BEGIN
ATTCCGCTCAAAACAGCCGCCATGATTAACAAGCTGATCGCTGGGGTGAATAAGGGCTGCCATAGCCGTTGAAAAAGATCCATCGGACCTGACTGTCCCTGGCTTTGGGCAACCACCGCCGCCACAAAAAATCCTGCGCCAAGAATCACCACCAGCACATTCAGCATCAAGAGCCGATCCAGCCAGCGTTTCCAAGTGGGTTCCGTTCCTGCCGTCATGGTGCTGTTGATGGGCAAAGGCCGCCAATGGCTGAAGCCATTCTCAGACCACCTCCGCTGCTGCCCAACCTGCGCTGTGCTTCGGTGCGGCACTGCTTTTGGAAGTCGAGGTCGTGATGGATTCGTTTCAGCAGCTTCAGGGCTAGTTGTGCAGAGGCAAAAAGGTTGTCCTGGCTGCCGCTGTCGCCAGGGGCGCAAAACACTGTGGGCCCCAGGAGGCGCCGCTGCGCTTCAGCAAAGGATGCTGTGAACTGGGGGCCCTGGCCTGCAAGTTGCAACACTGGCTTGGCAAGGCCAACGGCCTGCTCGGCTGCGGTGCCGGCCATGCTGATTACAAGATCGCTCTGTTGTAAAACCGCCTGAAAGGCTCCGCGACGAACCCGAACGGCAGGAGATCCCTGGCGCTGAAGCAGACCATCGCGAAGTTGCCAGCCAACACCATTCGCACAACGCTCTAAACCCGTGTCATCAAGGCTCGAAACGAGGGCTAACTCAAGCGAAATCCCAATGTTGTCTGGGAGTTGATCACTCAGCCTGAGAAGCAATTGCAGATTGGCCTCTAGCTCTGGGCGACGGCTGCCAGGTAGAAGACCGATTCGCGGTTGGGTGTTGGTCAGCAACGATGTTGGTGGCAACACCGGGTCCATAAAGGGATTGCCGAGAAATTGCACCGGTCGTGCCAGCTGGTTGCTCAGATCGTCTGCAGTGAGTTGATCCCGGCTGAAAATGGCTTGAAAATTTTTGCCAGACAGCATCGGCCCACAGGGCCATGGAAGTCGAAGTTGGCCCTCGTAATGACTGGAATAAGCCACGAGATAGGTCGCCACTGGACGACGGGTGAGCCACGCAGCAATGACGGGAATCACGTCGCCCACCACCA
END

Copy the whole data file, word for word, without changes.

ATTCCGCTCAAAACAGCCGCCATGATTAACAAGCTGATCGCTGGGGTGAATAAGGGCTGCCATAGCCGTTGAAAAAGATCCATCGGACCTGACTGTCCCTGGCTTTGGGCAACCACCGCCGCCACAAAAAATCCTGCGCCAAGAATCACCACCAGCACATTCAGCATCAAGAGCCGATCCAGCCAGCGTTTCCAAGTGGGTTCCGTTCCTGCCGTCATGGTGCTGTTGATGGGCAAAGGCCGCCAATGGCTGAAGCCATTCTCAGACCACCTCCGCTGCTGCCCAACCTGCGCTGTGCTTCGGTGCGGCACTGCTTTTGGAAGTCGAGGTCGTGATGGATTCGTTTCAGCAGCTTCAGGGCTAGTTGTGCAGAGGCAAAAAGGTTGTCCTGGCTGCCGCTGTCGCCAGGGGCGCAAAACACTGTGGGCCCCAGGAGGCGCCGCTGCGCTTCAGCAAAGGATGCTGTGAACTGGGGGCCCTGGCCTGCAAGTTGCAACACTGGCTTGGCAAGGCCAACGGCCTGCTCGGCTGCGGTGCCGGCCATGCTGATTACAAGATCGCTCTGTTGTAAAACCGCCTGAAAGGCTCCGCGACGAACCCGAACGGCAGGAGATCCCTGGCGCTGAAGCAGACCATCGCGAAGTTGCCAGCCAACACCATTCGCACAACGCTCTAAACCCGTGTCATCAAGGCTCGAAACGAGGGCTAACTCAAGCGAAATCCCAATGTTGTCTGGGAGTTGATCACTCAGCCTGAGAAGCAATTGCAGATTGGCCTCTAGCTCTGGGCGACGGCTGCCAGGTAGAAGACCGATTCGCGGTTGGGTGTTGGTCAGCAACGATGTTGGTGGCAACACCGGGTCCATAAAGGGATTGCCGAGAAATTGCACCGGTCGTGCCAGCTGGTTGCTCAGATCGTCTGCAGTGAGTTGATCCCGGCTGAAAATGGCTTGAAAATTTTTGCCAGACAGCATCGGCCCACAGGGCCATGGAAGTCGAAGTTGGCCCTCGTAATGACTGGAATAAGCCACGAGATAGGTCGCCACTGGACGACGGGTGAGCCACGCAGCAATGACGGGAATCACGTCGCCCACCACCA